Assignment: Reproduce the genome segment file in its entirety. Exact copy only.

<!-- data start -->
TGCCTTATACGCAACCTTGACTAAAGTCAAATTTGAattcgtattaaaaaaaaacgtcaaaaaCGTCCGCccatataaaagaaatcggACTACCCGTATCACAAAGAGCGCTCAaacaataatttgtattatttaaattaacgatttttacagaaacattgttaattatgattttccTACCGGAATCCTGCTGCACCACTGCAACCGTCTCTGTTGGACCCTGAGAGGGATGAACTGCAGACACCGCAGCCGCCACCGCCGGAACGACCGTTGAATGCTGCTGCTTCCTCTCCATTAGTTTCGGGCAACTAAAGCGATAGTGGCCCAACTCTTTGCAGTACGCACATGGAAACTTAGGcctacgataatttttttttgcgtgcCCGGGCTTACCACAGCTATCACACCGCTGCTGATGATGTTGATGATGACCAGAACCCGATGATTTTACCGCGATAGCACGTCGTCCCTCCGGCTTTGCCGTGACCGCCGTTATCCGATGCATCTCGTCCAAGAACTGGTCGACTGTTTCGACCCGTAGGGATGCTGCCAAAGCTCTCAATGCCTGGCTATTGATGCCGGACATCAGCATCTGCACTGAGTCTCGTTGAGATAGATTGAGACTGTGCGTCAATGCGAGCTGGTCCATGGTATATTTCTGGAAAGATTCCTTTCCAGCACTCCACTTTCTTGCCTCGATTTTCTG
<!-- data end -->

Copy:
TGCCTTATACGCAACCTTGACTAAAGTCAAATTTGAattcgtattaaaaaaaaacgtcaaaaaCGTCCGCccatataaaagaaatcggACTACCCGTATCACAAAGAGCGCTCAaacaataatttgtattatttaaattaacgatttttacagaaacattgttaattatgattttccTACCGGAATCCTGCTGCACCACTGCAACCGTCTCTGTTGGACCCTGAGAGGGATGAACTGCAGACACCGCAGCCGCCACCGCCGGAACGACCGTTGAATGCTGCTGCTTCCTCTCCATTAGTTTCGGGCAACTAAAGCGATAGTGGCCCAACTCTTTGCAGTACGCACATGGAAACTTAGGcctacgataatttttttttgcgtgcCCGGGCTTACCACAGCTATCACACCGCTGCTGATGATGTTGATGATGACCAGAACCCGATGATTTTACCGCGATAGCACGTCGTCCCTCCGGCTTTGCCGTGACCGCCGTTATCCGATGCATCTCGTCCAAGAACTGGTCGACTGTTTCGACCCGTAGGGATGCTGCCAAAGCTCTCAATGCCTGGCTATTGATGCCGGACATCAGCATCTGCACTGAGTCTCGTTGAGATAGATTGAGACTGTGCGTCAATGCGAGCTGGTCCATGGTATATTTCTGGAAAGATTCCTTTCCAGCACTCCACTTTCTTGCCTCGATTTTCTG